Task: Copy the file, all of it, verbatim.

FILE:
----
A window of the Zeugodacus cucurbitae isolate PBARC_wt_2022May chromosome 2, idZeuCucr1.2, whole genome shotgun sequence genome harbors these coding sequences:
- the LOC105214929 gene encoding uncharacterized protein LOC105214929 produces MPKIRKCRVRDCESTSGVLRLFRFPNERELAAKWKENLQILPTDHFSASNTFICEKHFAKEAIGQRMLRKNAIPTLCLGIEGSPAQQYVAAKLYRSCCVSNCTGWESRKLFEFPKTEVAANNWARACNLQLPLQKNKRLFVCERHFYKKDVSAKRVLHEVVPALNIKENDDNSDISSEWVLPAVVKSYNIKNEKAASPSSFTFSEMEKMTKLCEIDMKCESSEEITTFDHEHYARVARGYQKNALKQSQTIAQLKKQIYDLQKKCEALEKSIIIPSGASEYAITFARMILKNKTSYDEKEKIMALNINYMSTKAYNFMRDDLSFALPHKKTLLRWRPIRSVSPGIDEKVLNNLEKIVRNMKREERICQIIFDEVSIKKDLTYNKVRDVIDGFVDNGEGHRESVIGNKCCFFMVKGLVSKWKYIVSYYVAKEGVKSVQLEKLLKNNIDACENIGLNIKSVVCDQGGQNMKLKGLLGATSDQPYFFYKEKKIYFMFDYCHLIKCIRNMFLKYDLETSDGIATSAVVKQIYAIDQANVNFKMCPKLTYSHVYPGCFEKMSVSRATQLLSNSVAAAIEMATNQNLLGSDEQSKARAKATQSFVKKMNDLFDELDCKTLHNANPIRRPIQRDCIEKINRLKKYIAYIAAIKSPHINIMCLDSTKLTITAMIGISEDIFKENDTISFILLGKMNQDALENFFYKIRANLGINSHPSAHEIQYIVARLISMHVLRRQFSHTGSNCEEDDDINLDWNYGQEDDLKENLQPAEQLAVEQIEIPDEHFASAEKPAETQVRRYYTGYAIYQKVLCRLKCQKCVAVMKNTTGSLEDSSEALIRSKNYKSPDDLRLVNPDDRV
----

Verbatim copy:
A window of the Zeugodacus cucurbitae isolate PBARC_wt_2022May chromosome 2, idZeuCucr1.2, whole genome shotgun sequence genome harbors these coding sequences:
- the LOC105214929 gene encoding uncharacterized protein LOC105214929 produces MPKIRKCRVRDCESTSGVLRLFRFPNERELAAKWKENLQILPTDHFSASNTFICEKHFAKEAIGQRMLRKNAIPTLCLGIEGSPAQQYVAAKLYRSCCVSNCTGWESRKLFEFPKTEVAANNWARACNLQLPLQKNKRLFVCERHFYKKDVSAKRVLHEVVPALNIKENDDNSDISSEWVLPAVVKSYNIKNEKAASPSSFTFSEMEKMTKLCEIDMKCESSEEITTFDHEHYARVARGYQKNALKQSQTIAQLKKQIYDLQKKCEALEKSIIIPSGASEYAITFARMILKNKTSYDEKEKIMALNINYMSTKAYNFMRDDLSFALPHKKTLLRWRPIRSVSPGIDEKVLNNLEKIVRNMKREERICQIIFDEVSIKKDLTYNKVRDVIDGFVDNGEGHRESVIGNKCCFFMVKGLVSKWKYIVSYYVAKEGVKSVQLEKLLKNNIDACENIGLNIKSVVCDQGGQNMKLKGLLGATSDQPYFFYKEKKIYFMFDYCHLIKCIRNMFLKYDLETSDGIATSAVVKQIYAIDQANVNFKMCPKLTYSHVYPGCFEKMSVSRATQLLSNSVAAAIEMATNQNLLGSDEQSKARAKATQSFVKKMNDLFDELDCKTLHNANPIRRPIQRDCIEKINRLKKYIAYIAAIKSPHINIMCLDSTKLTITAMIGISEDIFKENDTISFILLGKMNQDALENFFYKIRANLGINSHPSAHEIQYIVARLISMHVLRRQFSHTGSNCEEDDDINLDWNYGQEDDLKENLQPAEQLAVEQIEIPDEHFASAEKPAETQVRRYYTGYAIYQKVLCRLKCQKCVAVMKNTTGSLEDSSEALIRSKNYKSPDDLRLVNPDDRV